Mt Pleasant News

Wash Journal   Fairfield Ledger
Neighbors Growing Together | Nov 21, 2017

Seven step up to the plate, wishing to be medical examiner investigators

Jan 03, 2014


Mt. Pleasant News

A new program in Henry County provides a much-needed service.

Several new people had expressed interest in becoming medical examiner investigators (MEI) a few months ago, and now, since the Henry County Board of Supervisors approved their training, will begin the next step in the process.

Arlo Walljasper, Bill Riley, Danny Eversmeyer, Heather Kleemeyer, Jim Steffen, Mark Long and RaeAnn Perrot have completed the intial training needed in order to become an MEI, now they are ready to attend training in St. Louis (medicolegal death investigator training), which is required within two years of the initial training. These individuals will be joining the county medical examiner Dr. Kent Metcalf.

The medical examiners will help with needs in all cities of Henry County and will help across county lines if needed.

“We are really excited that we had seven people step up to the job. We don’t exactly know how many the county needs, but it’s great that we have this many. I think that it will really help us,” said Travis Johnson, community health director at the Henry County Health Center.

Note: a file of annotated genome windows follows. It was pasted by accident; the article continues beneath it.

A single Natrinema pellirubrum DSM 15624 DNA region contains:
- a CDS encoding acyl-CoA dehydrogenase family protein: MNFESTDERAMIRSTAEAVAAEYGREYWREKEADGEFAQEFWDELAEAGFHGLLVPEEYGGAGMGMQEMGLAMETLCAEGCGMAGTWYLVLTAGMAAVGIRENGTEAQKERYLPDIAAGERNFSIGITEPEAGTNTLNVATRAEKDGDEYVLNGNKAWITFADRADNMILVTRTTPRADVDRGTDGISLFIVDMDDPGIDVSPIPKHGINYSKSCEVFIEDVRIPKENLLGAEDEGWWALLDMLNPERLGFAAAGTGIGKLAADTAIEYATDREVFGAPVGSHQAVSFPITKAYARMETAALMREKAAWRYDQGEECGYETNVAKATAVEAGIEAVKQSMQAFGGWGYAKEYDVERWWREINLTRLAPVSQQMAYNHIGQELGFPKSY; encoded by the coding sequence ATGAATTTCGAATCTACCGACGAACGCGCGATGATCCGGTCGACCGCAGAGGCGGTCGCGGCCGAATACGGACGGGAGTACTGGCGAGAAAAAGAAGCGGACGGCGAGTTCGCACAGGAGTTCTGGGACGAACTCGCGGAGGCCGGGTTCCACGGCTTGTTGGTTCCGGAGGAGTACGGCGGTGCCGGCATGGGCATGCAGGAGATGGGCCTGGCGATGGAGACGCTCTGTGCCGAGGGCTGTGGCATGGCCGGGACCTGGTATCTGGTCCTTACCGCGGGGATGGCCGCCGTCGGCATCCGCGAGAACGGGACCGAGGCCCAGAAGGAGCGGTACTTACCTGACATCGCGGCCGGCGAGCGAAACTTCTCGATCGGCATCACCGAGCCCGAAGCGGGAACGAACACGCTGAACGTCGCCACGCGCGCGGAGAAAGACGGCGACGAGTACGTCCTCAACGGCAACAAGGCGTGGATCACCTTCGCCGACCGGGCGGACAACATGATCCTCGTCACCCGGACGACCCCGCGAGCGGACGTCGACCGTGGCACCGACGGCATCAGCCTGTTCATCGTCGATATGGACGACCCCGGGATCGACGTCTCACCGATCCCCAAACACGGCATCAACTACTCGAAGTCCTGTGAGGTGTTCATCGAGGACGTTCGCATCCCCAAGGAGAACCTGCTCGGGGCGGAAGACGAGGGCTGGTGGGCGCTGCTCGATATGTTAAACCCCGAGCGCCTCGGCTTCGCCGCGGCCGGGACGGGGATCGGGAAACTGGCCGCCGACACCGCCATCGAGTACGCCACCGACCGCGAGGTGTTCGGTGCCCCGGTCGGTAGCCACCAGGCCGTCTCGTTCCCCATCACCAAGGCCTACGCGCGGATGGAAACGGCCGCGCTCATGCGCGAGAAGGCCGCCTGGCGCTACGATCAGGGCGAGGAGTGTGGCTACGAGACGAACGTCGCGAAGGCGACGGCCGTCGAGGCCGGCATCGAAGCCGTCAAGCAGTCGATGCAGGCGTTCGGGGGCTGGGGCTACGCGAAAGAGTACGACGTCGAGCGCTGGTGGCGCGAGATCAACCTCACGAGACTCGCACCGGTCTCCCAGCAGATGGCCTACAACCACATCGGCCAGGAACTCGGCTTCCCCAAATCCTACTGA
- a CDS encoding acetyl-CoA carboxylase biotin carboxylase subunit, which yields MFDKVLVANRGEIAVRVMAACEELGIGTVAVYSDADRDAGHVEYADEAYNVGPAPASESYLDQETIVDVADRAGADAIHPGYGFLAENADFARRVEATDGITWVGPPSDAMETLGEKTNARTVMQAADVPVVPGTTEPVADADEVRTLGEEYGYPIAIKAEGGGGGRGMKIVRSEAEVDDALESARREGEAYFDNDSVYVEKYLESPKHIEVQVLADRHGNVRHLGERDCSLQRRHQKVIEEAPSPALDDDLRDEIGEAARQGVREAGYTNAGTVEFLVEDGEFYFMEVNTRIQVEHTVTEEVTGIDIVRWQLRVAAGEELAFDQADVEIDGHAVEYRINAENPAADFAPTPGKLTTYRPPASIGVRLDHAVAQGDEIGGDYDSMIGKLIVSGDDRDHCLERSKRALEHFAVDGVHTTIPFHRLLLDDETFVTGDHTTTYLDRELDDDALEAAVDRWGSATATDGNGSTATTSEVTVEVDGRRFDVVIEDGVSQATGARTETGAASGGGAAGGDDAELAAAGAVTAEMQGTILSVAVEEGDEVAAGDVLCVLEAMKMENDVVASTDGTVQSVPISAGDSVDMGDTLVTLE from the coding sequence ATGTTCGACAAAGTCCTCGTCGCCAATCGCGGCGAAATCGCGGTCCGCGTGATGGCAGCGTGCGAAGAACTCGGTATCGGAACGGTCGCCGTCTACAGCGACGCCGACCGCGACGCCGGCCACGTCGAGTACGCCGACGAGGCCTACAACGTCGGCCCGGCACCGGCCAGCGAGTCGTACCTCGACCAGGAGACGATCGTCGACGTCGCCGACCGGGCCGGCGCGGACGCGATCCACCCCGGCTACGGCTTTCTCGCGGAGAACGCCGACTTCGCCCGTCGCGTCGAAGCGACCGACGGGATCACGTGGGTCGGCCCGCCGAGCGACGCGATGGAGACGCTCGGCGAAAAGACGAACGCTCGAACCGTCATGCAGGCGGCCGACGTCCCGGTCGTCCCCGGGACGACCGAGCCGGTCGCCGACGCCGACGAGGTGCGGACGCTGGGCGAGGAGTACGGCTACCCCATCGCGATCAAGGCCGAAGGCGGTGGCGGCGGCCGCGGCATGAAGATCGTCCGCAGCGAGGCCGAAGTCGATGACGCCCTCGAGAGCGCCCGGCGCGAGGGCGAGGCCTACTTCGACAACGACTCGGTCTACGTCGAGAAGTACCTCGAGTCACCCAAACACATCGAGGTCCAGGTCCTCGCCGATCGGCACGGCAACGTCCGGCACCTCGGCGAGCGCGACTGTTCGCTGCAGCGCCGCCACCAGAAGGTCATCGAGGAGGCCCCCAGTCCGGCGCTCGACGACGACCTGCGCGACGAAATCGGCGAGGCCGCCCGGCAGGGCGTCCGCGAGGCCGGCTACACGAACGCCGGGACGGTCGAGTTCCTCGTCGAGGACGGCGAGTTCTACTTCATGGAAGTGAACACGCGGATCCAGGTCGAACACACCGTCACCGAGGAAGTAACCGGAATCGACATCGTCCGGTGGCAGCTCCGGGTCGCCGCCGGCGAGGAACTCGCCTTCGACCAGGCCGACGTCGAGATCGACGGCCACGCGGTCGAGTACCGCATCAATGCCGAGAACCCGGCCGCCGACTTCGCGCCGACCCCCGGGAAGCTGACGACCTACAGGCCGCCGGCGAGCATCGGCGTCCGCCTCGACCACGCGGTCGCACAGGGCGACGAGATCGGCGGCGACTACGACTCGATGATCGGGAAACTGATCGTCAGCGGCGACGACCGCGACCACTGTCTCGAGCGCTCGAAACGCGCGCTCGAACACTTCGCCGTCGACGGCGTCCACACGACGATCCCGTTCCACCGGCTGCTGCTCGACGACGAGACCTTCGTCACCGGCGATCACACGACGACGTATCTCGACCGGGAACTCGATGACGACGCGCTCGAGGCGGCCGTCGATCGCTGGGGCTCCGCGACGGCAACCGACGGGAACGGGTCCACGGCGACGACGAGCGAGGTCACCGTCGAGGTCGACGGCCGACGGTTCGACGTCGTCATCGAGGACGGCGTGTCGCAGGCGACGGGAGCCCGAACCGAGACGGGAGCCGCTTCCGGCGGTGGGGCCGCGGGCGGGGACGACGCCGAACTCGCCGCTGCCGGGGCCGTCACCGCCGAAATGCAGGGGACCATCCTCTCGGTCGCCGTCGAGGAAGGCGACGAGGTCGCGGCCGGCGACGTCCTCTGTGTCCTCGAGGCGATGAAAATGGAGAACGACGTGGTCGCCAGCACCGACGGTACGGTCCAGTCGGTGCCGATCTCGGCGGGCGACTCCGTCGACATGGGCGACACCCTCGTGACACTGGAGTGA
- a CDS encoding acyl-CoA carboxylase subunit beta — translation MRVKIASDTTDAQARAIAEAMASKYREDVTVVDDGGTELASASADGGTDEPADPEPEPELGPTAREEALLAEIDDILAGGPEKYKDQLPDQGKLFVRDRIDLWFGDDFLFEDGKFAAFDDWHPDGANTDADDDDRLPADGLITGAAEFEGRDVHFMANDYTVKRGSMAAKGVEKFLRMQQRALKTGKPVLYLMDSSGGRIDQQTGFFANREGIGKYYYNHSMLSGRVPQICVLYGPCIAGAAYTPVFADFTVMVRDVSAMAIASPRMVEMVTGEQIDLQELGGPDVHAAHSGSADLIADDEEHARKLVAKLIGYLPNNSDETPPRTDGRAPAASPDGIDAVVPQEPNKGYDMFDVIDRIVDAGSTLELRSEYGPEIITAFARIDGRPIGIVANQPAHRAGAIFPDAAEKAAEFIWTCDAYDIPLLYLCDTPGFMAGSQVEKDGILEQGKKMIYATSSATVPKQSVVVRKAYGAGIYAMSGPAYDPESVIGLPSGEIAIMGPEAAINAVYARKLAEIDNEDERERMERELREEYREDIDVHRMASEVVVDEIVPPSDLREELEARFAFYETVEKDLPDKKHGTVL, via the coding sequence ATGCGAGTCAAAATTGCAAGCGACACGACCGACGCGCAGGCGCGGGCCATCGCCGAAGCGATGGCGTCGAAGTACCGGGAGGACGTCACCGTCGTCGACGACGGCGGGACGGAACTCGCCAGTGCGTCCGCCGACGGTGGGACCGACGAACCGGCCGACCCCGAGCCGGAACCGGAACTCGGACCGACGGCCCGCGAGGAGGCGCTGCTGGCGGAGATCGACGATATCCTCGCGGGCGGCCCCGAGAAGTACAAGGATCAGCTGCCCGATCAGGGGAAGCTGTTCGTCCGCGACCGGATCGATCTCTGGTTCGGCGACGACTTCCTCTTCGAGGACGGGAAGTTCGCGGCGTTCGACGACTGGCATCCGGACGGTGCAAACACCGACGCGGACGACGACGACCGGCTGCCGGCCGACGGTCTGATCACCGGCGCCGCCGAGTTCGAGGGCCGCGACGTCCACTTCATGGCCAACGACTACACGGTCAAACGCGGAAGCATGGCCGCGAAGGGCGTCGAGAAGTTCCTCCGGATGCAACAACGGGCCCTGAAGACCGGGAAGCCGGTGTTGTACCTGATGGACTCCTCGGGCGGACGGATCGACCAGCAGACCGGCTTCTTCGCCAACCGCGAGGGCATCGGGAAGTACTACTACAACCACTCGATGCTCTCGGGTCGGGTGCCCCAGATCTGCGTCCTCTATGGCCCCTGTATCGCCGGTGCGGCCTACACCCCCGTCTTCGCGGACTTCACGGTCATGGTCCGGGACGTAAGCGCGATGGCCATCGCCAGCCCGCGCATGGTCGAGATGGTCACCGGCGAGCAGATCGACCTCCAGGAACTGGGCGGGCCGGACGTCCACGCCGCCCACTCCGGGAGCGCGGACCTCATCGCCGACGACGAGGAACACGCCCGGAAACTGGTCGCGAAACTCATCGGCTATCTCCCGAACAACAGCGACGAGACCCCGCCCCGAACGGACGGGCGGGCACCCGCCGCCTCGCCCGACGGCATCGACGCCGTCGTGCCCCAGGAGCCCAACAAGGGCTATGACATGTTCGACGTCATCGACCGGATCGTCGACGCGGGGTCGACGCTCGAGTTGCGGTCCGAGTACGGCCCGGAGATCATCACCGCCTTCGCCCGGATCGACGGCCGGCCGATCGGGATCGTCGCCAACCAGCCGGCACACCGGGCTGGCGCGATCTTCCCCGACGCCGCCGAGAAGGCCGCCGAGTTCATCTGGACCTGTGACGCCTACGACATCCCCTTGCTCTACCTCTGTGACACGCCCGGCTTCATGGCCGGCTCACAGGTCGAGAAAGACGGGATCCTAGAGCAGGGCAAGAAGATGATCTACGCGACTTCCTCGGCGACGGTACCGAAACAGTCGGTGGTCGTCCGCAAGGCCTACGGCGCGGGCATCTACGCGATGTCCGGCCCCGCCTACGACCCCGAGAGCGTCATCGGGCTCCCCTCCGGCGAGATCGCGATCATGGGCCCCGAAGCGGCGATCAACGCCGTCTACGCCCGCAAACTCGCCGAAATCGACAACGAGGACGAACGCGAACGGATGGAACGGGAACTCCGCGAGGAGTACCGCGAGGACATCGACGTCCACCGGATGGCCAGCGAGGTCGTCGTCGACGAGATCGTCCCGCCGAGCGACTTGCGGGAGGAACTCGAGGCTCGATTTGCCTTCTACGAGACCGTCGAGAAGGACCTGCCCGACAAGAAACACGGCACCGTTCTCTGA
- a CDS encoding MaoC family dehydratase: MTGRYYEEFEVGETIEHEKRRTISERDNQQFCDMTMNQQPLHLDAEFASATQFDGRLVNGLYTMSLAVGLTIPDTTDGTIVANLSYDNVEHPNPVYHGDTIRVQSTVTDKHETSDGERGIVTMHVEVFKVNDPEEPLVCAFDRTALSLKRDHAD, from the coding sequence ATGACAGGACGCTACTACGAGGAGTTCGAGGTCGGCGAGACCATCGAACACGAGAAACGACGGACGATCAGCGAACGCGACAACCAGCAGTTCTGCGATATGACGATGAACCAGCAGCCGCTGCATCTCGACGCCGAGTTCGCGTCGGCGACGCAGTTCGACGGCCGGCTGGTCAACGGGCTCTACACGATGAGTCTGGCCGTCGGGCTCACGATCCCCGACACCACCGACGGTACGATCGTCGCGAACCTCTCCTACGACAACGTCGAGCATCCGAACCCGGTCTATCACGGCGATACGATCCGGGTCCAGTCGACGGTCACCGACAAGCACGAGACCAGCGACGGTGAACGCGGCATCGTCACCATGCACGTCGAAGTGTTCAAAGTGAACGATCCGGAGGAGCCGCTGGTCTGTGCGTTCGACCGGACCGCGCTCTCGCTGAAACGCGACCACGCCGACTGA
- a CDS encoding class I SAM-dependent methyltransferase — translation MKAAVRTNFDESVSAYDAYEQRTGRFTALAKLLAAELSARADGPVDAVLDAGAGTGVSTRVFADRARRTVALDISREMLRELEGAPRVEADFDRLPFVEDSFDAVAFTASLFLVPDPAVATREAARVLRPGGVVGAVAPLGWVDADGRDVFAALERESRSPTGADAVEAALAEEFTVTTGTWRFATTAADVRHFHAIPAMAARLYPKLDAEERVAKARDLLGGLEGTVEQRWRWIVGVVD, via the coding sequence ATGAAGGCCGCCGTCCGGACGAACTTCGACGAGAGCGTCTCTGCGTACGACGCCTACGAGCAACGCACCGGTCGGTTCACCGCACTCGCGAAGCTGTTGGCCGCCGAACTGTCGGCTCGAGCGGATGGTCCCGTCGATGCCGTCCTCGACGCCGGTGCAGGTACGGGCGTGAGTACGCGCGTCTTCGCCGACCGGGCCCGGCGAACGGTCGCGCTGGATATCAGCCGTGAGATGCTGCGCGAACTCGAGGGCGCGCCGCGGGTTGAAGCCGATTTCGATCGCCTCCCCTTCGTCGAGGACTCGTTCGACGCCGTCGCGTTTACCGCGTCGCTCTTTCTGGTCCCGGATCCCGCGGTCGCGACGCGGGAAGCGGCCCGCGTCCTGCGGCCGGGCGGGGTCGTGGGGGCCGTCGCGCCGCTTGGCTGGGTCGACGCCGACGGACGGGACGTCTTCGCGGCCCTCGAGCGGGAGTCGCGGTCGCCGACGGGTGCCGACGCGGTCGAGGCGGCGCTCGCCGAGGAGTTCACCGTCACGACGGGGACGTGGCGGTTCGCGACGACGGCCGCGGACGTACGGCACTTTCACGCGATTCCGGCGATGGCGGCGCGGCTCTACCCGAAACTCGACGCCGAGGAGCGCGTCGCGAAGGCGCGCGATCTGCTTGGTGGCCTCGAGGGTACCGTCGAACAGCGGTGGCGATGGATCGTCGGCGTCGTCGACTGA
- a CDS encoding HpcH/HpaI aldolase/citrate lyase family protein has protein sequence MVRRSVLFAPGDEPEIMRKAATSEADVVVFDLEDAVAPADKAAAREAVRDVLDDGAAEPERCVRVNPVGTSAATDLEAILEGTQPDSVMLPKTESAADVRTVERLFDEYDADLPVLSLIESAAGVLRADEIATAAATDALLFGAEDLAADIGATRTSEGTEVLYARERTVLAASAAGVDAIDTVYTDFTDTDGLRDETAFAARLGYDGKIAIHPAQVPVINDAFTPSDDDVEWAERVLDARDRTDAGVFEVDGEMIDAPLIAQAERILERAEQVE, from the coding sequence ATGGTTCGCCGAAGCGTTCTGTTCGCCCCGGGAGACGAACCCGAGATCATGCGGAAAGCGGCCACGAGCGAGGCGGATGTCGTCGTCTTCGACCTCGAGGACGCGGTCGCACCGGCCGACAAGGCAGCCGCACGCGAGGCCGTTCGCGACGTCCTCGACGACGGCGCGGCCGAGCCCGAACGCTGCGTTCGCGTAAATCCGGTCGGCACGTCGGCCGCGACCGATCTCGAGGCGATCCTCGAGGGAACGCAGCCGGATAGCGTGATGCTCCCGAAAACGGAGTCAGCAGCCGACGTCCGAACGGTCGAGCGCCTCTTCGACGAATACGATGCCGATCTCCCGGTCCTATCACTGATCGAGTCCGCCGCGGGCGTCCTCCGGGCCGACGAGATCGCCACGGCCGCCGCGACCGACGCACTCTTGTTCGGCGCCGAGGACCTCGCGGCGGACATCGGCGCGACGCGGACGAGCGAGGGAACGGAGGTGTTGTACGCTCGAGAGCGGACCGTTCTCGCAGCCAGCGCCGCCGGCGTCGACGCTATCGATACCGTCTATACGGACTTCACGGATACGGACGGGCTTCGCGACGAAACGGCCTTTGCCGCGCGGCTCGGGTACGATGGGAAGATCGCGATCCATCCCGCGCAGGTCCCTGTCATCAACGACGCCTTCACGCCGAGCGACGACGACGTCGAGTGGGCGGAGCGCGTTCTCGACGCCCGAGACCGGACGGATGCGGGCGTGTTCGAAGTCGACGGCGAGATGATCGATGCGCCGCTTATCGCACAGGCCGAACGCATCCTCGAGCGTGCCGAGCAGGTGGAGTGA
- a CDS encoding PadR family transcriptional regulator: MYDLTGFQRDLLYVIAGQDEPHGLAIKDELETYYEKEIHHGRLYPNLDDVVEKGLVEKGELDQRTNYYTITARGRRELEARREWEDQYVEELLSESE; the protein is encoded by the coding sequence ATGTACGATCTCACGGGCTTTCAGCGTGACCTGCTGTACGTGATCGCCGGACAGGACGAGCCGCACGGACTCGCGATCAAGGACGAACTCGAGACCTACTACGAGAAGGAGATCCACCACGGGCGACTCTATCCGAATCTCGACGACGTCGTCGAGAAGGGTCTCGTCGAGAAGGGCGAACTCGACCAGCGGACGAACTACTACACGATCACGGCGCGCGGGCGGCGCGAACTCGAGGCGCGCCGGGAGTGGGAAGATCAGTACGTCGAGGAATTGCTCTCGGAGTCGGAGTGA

These MEIs are already a part of the health field and so have additional training as well.

“Jim (Steffen) is the lead paramedic instructor for Southeastern Community College, RaeAnn (Perrot) is a nurse with Southeast Dialysis and in the emergency room at HCHC. The others all work on the ambulance service at HCHC,” Johnson added about the seven who will become medical examiners.

These individuals are not contracted by HCHC, they are contracted by Henry County, and so it is not part of their job at HCHC.

So, exactly what will these medical examiners be doing?

“Deaths that have an impact on the ‘public interest’ are routinely investigated by the county medical examiners. Deaths that are considered to affect the public’s interest include deaths that are sudden, unexpected, violent, suspicious or unattended,” Johnson explained. “When an forensic autopsy is ordered by the medical examiner, it is performed in either Ankeny at the state medical examiner’s office or in Iowa City at the University of Iowa Decedent Care Center.”

The county has been in need of these individuals and Johnson received permission from the board of supervisors in an earlier board of supervisors meeting to send these individuals to school.

“We are doing a great service to the county allowing these individuals to continue their training. We need them,” said Johnson.

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